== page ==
Breast milk production, like childbirth, is another miraculous thing that women are capable of. Mothers lactate to produce milk to meet the baby’s needs. Continue reading to learn more interesting and essential facts about milk production.
How does milk production work?
Milk production is all about the structure of the breast, and how different parts protect, produce, and transport milk.
Inside the breast, connective tissue and ligaments cushion and support the breasts. One of these is the glandular tissue containing the alveoli (milk glands) and the milk ducts. It is also called the milk-making tissue.
The ducts transport the milk produced in the glands through the breast to the nipple and to the suckling infant. When the baby latches on to the areola, a signal goes to the mother’s brain to produce and release milk.
Does eating more help produce more milk?
A healthy diet does help with lactation, but there is no particular quantity or diet that makes more milk.
Some research shows certain foods change the taste of the milk you produce. These include mint, garlic, and onions. In some cases, the change in taste makes the baby suckle more, and as a result, you produce more milk.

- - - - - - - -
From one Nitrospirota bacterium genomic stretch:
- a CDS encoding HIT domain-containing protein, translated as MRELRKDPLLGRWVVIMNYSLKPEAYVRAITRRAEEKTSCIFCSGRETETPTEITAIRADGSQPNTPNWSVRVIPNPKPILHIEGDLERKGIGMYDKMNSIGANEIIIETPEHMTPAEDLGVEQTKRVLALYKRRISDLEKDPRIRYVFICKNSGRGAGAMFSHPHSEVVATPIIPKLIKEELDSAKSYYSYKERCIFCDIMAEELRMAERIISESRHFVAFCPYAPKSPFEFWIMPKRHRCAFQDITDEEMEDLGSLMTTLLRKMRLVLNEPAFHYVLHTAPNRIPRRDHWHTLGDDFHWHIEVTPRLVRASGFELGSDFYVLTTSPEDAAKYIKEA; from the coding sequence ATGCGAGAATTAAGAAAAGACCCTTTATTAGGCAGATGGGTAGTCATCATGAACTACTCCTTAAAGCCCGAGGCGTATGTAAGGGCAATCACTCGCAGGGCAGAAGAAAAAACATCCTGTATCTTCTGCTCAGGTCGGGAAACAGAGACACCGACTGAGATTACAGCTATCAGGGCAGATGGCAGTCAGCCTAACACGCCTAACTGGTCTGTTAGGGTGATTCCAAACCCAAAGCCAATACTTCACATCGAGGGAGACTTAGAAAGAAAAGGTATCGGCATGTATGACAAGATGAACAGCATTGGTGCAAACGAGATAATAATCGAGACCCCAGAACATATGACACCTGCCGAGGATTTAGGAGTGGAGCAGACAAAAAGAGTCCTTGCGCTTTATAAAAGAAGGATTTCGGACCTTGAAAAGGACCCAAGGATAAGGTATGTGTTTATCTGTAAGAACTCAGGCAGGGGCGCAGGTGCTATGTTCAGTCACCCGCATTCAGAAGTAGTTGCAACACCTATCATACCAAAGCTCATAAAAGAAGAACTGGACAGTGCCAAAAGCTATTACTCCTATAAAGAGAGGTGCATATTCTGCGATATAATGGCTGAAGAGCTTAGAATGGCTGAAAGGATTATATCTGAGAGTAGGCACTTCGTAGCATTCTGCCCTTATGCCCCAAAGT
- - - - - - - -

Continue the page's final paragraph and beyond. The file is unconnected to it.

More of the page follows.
Which nutrients are needed for milk production?
Several nutrients help mothers produce milk. These include:
- Amino acids
- Fatty acids
Try to consume a balanced diet with vegetables, fruits, grains, protein, and some fat. And don’t forget water (64 to 96 ounces every day).
What causes low breast milk production?
While lactation is natural, so is low milk production. The top reasons include:
- Waiting too long to start breast-feeding
- Infrequent breast-feeding
- Supplementing breastfeeding
- Ineffective latch
- Certain medications
- Breast surgery
Studies show that low milk supply affects up to 15 percent of mothers. It is also one of the top reasons why mothers see lactation consultants.
When Should I See a Lactation Expert?
There is no ideal time to see a lactation consultant. Even if you have breastfed children before, anyone can benefit from a refresher and get expert help. Most commonly, mothers approach lactation experts during the first few weeks of breastfeeding.
That said, it is never too late to seek help. Talk to your healthcare provider about finding someone who can help as soon as possible if you need some extra support!